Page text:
Introduction to the Jack Dempsey Cichlid

The Jack Dempsey Cichlid, originates from South America and can grow up to 10 in. (25 cm). It’s coloration can take 12 to 18 months to develop and with the proper diet, is a wonderful looking Cichlid.

As you can see in the image here, the Jack Dempsey displays incredible colors. Like many Cichlids, the male usually displays brighter colors and more spots than their female partners.

Closeup of a Jack Dempsey Cichlid

Jack Dempsey Cichlid Quick Facts

  • Experience Level: Beginner
  • Hardiness: Very Hardy
  • Minimum Tank Size: 60 gal (230 L)
  • Maximum Size: 10 in. (25.5 cm)
  • Temperament: Semi Agressive
  • Temperature: 72 – 86° F (22.2 – 30.0° C)
  • pH Range: 6.5 – 7
  • Water Hardness: 8 -12 dGH
  • Diet: Omnivore

Jack Dempsey Cichlids have been inter-bred in captivity for many years and breeders have produced some stunning specimens.

Although a very hardy fish, the Jack Dempsey will do best with plenty of tank space and peaceful tank mates. Like many Cichlids, it will burrow and rearrange your substrate. Lighting should be moderate as lights that are too bright will see your Jack Dempsey hiding in caves and under surface plants. As described in more details below regarding feeding, the Jack Dempsey Cichlid will destroy your plants for food, and fun, if not well fed.

They will do well in a community tank but will display aggression when defending their territory / burrow and when breeding. Monitor other tank mates for damage and stress.

A healthy, mature Jack Dempsey Cichlid in captivity

Aquarium Setup

It is suggested that you offer a minimum of 60 gallons for this Cichlid as they are messy and require a lot of swimming areas. Keeping more than one also requires more space as they will claim and defend territories and burrows.

They like moderate to strong currents, but be sure to leave a feeding area with calmer flow. The tank needs a lot of rockwork and substrate that can be manipulated. Ensure you secure down any large rocks that may fall or move when the substrate is moved around.

Plants won’t do very well unless you keep the Jack Dempsey well fed and the plants securely anchored. They will be ripped up and eaten otherwise.

keeping your temperatures on the lower side of the scale (approx. 72° F) will help to subdue the aggression.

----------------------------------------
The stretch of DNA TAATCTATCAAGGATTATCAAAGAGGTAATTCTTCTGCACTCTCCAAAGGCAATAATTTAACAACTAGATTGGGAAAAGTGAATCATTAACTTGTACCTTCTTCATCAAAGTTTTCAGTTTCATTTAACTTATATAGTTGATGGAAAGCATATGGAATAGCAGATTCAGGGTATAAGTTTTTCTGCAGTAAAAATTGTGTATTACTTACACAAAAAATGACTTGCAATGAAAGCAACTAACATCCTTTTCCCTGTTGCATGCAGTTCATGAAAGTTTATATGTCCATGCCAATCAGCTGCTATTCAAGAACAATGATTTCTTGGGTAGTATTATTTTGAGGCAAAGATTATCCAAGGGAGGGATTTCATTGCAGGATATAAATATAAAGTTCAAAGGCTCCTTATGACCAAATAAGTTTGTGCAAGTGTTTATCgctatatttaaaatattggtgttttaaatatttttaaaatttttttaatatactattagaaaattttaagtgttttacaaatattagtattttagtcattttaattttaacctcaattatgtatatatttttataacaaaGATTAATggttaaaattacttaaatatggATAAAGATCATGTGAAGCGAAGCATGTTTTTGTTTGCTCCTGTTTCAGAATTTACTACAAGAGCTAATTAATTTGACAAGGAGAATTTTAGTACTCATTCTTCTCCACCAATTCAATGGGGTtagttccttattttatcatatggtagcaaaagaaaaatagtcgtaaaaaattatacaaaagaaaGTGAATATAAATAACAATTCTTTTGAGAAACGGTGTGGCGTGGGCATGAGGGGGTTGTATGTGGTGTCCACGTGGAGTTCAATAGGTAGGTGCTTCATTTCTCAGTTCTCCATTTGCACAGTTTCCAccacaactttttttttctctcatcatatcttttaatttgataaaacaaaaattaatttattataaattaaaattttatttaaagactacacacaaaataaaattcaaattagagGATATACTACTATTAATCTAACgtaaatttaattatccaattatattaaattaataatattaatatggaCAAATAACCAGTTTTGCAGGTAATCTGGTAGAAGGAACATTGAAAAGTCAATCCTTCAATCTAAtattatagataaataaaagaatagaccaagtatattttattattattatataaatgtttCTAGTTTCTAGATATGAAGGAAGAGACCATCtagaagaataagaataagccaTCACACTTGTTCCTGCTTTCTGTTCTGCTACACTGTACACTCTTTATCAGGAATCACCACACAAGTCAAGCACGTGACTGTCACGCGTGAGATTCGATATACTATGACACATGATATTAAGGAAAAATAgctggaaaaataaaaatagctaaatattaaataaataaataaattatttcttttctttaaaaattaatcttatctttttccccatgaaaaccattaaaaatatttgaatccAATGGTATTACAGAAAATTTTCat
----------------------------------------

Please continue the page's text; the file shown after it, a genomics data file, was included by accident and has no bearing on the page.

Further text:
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Jack Dempsey Cichlid Aquarium Guide

  • Minimum Tank Size: 60 gal (230 L)
  • pH Range: 6.5 – 7
  • Water Hardness: 8 – 12 dGH
  • Temperature: 72 – 86° F (22.2 – 30° C)
  • Lighting: Moderate
  • Substrate: Fine enough to be moved around for burrows.
  • Brackish: No
  • Water Flow: Moderate to strong.
  • Tank Region: All areas.

A Jack Dempsey Cichlid protecting its fry


This is a very easy Cichlid to take care of and is exceptionally hardy. It is a common choice for beginners and fish stores are best advised to offer these to beginners over more difficult species. Water quality, while important for the overall aquarium health, can be slightly under maintained and these fish will still strive, however, we recommend keeping your tank well maintained at all times.

If you can spread and manage aggression well, then they can live in a community tank, however, you will need to monitor them closely for any aggression and bullying of other tank mates.


The Jack Dempsey Cichlid will eat most Cichlid specific pellet and flake foods, in addition to fresh and live foods such as worms, shrimp and smaller fish. As with most Cichlids, it is essential that you limit the amount of protein you feed as they are susceptible to digestion problems caused by diets too high in protein and fats.

They will also eat partially cooked dark, leafy greens.

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Jack Dempsey Cichlid Feeding Guide

  • Diet: Omnivore
  • Frequency: Several times per day in smaller amounts.
  • Pellet Foods: Yes, Cichlid specific pellet foods.
  • Flake Foods: Yes, Cichlid specific flake foods.
  • Live Foods: Yes, occasionally worms and shrimp, max twice per week.
  • Meat Foods: Occasionally. Do not feed too much protein or fat.
  • Vegetable Foods: Yes, partially cooked dark leafy greens.

Sex Differences

Male Jack Dempseys have obvious differences in the dorsal fin. This fin is usually much longer and has more of a point to it than their female partners. Female generally have fewer spots than males, although some inter-bred variations can display more spots than usual.


The widespread availability of the Jack Dempsey Cichlid is owed to the ease of breeding. This is considered one of the easiest Cichlids to breed in captivity. You should, however, prepare for the additional aggression that comes with breeding.

A clean, flat surface will be prepared where the female lays her eggs and the male fertilizes them. They will herd their fry into protected areas in and around burrows and caves, and defend them relentlessly, often attacking any other fish that comes close.


While this Cichlid can be kept with other species, it is generally advised against if you are not an expert at managing tank aggression and have a large enough tank. Like most Cichlids, the Jack Dempsey is very territorial and can become highly aggressive in higher temperatures and during breeding.

As they age, their aggression levels tend to rise and without proper aggression management, you will face growing problems as they get bigger.

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